2nd International Interdisciplinary Conference on Postmemory
When? February 25-26, 2021
Deadline for Abstracts: February 12
Notification by February 15
Coined by Marianne Hirsch in the 1990s, the term postmemory by now entered various disciplines who search to understand how memory form our identity and how we position, articulate or just make sense of our place in the society and our relations with it. The term postmemory problematizes the concept of memory by bringing attention to the memories that are not exactly personal but that keep on shaping one’s life and one’s way of seeing the world.
During this year’s conference we would like to concentrate on the phenomena of postmemory and how it keeps on shaping the contemporary world.
We are interested in all aspects of postmemory: in its individual and collective dimensions, in the past and in the present-day world, and in its potential to direct the future. Whose memory is postmemory: that of generations, communities, nations or families? How is it maintained and passed on? What is the role of imagination in its creation? What is remembered and what is forgotten? Is it always the memory of traumatic experience? How can it be taught and studied? These are some of the questions that inspired the idea of the conference.
We would like to explore the phenomenon of postmemory in its multifarious manifestations: psychological, social, historical, cultural, philosophical, religious, economic, political, and many others. As usual, we also want to devote considerable attention to how these phenomenon appears in artistic practices: literature, film, theatre or visual arts. That is why we invite researchers representing various academic disciplines: anthropology, history, psychiatry, psychology, psychoanalysis, sociology, politics, philosophy, economics, law, literary studies, theatre studies, film studies, memory studies, migration studies, consciousness studies, dream studies, gender studies, postcolonial studies, medical sciences, cognitive sciences, and urban studies, to name a few.
Different forms of presentations are encouraged, including case studies, theoretical inquiries, problem-oriented arguments or comparative analyses.
We will be happy to hear from both experienced scholars and young academics at the start of their careers, as well as doctoral and graduate students.
We also invite all persons interested in participating in the conference as listeners, without giving a presentation.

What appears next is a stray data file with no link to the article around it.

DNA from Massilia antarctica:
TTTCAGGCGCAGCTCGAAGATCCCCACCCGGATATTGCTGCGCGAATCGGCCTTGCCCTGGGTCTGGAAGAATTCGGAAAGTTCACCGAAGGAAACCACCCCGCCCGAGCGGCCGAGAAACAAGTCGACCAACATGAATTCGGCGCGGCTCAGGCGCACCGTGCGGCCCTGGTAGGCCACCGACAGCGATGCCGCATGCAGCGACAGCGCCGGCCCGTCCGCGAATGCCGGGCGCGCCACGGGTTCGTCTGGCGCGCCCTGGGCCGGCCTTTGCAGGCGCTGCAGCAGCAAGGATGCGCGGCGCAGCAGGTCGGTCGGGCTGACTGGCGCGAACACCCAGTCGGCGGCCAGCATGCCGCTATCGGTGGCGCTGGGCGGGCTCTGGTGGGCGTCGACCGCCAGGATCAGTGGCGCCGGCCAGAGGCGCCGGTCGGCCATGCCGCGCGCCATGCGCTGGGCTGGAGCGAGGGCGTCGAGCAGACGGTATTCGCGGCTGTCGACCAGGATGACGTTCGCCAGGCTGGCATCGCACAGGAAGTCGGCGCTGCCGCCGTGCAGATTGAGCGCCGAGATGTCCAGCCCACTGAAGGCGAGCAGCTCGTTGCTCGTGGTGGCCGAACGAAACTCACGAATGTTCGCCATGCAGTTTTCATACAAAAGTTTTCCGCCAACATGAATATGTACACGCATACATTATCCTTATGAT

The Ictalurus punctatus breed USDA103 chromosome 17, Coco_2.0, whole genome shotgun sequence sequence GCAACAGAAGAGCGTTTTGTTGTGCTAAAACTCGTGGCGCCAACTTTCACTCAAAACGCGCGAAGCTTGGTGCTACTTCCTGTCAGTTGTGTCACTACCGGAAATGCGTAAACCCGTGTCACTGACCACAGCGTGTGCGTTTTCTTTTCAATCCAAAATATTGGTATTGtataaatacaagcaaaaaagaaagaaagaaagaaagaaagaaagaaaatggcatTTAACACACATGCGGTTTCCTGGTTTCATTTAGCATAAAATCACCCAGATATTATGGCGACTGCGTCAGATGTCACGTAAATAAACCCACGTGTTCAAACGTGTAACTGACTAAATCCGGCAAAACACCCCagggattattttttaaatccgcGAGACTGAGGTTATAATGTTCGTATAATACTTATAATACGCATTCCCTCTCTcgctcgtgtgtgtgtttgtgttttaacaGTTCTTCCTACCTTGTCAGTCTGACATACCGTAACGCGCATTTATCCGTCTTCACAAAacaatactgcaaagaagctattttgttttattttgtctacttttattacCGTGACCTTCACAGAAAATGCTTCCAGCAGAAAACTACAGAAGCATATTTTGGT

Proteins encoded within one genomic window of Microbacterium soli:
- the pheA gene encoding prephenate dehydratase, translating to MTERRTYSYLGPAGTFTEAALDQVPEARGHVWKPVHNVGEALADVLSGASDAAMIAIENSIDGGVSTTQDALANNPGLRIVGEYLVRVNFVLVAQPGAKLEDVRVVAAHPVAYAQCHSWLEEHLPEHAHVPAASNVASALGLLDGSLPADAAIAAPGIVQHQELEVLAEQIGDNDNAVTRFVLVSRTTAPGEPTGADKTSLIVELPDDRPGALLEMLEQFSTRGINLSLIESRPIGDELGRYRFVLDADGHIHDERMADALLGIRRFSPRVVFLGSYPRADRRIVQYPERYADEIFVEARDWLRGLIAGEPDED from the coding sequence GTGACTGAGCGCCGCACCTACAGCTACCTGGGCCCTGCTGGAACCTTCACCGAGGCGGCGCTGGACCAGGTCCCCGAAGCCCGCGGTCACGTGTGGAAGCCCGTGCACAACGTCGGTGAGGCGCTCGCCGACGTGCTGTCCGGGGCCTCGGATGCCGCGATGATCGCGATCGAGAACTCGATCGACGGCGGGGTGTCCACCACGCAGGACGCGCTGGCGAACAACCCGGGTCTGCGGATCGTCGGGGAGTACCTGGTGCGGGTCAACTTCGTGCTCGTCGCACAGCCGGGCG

Our repertoire of suggested topics includes but is not restricted to:
I. Individual experiences: Postmemory and trauma; Postmemory and recovery; Postmemory and imagination; Postmemory and artefacts; Postmemory and personal memories.
II. Collective experiences: Postmemory and its sources; Postmemory and mythology; Generational postmemory; Postmemory and social non-acceptance; Postmemory and solidarity; Postmemory and territory.
III. Remembering and Forgetting: Postmemory and forced forgetting; Postmemory and forced remembering; Teaching postmemory; Negotiating postmemory; Studying postmemory; Forgetting/remembering for recovery; Postmemory and its purpose; Postmemory and allegiances.
IV. Representations: Testimonies and memories; Genres of Postmemory; Postmemory in literature; Postmemory in film; Postmemory in theatre; Postmemory in visual arts; Creating as experience; Postmemory and urban planning; Postmemory and urban art; Rural Postmemory; Postmemory in the nature; Materialism of postmemory; Nonhuman postmemory.
V. Feelings and Practices: Sadness of postmemory; Fear of postmemory; Postmemory and nostalgia; Postmemory and grief; Postmemory and loneliness; Postmemory and change; Living postmemory; Rituals of postmemory.
VI. Institutionalization: Postmemory and nation-state; Postmemory and identity politics; Postmemory and ideology; Postmemory and religion; Postmemory and punishment systems; Postmemory and army; Postmemory and school; Postmemory and museums; Monuments of postmemory; Sites and cities of postmemory; Economy of postmemory; Language of postmemory.
VII. The Contemporary World: Postmemory and postcomunism; Postcolonialism, decolonization and postmemory; Neoliberalism and postmemory; Postmemory and migration; Postmemory and globalization; Postmemory and nationalism; Postmemory and new media; Postmemory and political correctness; Postmemory and natural disasters.
Please submit abstracts (no longer than 300 words) of your proposed 20-minute presentations, together with a short biographical note, by 12 February 2021 to firstname.lastname@example.org
Scientific Committee: Professor Wojciech Owczarski (University of Gdańsk, Poland) & Professor Polina Golovátina-Mora (Universidad Pontificia Bolivariana, Colombia)